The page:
Thursday, September 29, 2016

Why I Cried After Class:

As a teacher, I am often pressed with endless questions. “When is this due?” “Why did the poet write it like that?” “Can you explain that again?” “How can you tell what that means?” These questions I can handle. I became a teacher after all to help educate the minds of the future. I want them to ask questions—hard questions. I want them to look at words and furrow their brows with critical thinking working through their brains. I want questions. I feed off of questions.


Today, I designed a high interest lesson. We had class debates on issues from the play Julius Caesar. We debated questions like: Is it ever okay to overthrow a political leader? Is there such thing as fate? Students participated and fought and delved into some interesting issues. After the debate, I used my best storytelling skills and proffered all the most interesting details of Julius’s life.  I told of pirates, war, conspiracy, lovers trysts, politics, speech making, and assassination. I was at my best (and for the 5th time, I might add).

When I finished, I asked my students to write in their notes a bit about what they learned from the class debates we had or from the info I delivered on Julius. The prompt was “What did you learn today? Any interesting thoughts?”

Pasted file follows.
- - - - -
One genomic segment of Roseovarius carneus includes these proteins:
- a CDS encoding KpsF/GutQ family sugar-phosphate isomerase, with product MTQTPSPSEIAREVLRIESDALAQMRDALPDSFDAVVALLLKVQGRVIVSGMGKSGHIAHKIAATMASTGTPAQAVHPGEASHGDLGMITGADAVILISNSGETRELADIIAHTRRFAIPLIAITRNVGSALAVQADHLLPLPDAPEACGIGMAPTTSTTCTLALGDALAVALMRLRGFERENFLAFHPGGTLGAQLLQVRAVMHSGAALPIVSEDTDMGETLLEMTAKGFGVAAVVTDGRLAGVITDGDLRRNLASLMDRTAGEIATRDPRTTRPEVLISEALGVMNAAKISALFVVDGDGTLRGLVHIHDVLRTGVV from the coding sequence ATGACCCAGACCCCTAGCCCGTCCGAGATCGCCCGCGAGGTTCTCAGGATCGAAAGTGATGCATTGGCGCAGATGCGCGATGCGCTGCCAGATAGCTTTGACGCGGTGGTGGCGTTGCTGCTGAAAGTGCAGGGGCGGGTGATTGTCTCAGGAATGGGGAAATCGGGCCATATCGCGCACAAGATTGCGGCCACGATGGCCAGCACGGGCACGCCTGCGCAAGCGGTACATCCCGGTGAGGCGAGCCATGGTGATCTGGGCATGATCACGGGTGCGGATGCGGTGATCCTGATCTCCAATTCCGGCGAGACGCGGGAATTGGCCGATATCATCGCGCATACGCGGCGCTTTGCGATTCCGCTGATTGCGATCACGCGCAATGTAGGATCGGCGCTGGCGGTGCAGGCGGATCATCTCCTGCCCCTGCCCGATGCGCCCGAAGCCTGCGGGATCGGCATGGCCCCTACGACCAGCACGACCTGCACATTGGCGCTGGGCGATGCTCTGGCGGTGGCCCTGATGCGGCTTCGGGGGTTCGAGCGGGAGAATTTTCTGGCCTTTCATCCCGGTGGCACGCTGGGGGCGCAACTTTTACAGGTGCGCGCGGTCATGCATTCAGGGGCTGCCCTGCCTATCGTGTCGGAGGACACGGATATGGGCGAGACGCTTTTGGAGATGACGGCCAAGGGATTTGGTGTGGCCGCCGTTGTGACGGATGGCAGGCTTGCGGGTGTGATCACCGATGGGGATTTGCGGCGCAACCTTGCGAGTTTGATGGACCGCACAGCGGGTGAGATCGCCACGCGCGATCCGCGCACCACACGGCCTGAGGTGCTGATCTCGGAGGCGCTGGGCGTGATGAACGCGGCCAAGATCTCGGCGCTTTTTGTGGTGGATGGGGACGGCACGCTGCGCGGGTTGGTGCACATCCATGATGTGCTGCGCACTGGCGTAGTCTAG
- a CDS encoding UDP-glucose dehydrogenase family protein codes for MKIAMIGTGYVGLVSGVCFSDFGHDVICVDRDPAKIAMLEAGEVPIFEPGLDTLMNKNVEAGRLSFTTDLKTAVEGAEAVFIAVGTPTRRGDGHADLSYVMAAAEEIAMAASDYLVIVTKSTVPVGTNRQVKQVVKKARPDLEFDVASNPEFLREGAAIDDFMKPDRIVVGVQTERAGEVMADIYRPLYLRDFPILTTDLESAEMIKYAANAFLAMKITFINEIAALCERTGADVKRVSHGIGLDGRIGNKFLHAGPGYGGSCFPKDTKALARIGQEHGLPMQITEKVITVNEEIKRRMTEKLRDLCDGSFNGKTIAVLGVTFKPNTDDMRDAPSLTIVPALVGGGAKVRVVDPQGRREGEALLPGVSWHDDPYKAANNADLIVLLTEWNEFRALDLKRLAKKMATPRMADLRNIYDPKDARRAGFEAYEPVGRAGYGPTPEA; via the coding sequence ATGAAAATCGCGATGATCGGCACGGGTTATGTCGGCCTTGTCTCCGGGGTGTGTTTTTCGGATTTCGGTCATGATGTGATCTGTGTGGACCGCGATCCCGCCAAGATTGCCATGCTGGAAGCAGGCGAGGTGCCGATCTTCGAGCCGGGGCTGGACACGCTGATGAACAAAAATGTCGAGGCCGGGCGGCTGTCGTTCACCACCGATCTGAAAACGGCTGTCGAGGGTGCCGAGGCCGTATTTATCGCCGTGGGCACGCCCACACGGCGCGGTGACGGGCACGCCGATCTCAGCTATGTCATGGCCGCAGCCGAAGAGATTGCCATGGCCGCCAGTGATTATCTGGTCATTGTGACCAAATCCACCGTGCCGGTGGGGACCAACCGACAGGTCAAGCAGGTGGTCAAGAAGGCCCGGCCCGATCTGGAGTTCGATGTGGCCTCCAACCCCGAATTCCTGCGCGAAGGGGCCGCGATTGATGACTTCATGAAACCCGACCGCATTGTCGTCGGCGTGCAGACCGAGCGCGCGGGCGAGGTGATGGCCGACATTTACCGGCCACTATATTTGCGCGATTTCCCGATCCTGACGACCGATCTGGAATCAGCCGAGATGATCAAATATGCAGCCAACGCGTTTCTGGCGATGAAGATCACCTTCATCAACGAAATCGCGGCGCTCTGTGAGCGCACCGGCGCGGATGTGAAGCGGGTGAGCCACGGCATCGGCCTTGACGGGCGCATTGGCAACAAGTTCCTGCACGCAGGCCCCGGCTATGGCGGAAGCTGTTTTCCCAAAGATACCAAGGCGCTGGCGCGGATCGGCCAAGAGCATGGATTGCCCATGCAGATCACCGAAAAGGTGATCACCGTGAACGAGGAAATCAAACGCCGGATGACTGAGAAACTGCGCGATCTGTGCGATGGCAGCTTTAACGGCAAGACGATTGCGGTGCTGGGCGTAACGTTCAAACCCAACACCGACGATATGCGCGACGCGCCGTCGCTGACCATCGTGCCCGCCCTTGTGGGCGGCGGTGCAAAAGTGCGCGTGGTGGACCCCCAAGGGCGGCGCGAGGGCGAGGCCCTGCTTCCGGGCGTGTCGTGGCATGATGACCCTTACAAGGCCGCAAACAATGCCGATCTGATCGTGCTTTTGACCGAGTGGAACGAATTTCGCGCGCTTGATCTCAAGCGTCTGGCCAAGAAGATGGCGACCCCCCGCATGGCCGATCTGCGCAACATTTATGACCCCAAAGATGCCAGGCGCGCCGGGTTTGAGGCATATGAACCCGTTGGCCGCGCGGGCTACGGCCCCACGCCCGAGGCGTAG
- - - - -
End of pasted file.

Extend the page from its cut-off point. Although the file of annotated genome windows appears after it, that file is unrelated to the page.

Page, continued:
But they couldn’t handle this simple question. “What if I didn’t learn anything?” “Wait, what do we write about?” “How much do we have to write?” “Wait, what do we write about?” “What are we doing?” “What if nothing was interesting?” . . . I answered, I explained, I repeated. And then, I said, “Yeah write a short paragraph, 5-6 sentences about what you learned or even just a thought you had that was interesting in the debates.” I was greeted with shock and horror. “Are you serious?” “Why so much?” “Why do we have to write anything at all?” “5-6 sentences? (eye roll).” I defended the assignment. “It’s not that much. -- I just want to know your interesting thoughts from today. – This is English, you need to use words!” And then the statement that pushed me over the edge. “I’m only writing one sentence.”

Sigh. We’re doomed.

The questions that make me want to give up the most are the questions students ask that show they are their own biggest obstacles in education. To me the question sounds like this: “How little can I do and still get points for doing it?” I hate that, and I don’t use the word hate much. What happened to curiosity and learning for the sake of gaining knowledge? Why are students so opposed to effort of any kind?

At the last barrage of questions and whiny statements, I grabbed my laptop and left the room. I couldn’t take it anymore. I stood outside the closed door and counted to 10. The bell eventually rang a minute later and my students (some) literally ran out the door. Some saw me standing there and graciously offered me a thank you, full on sympathy in their observant eyes.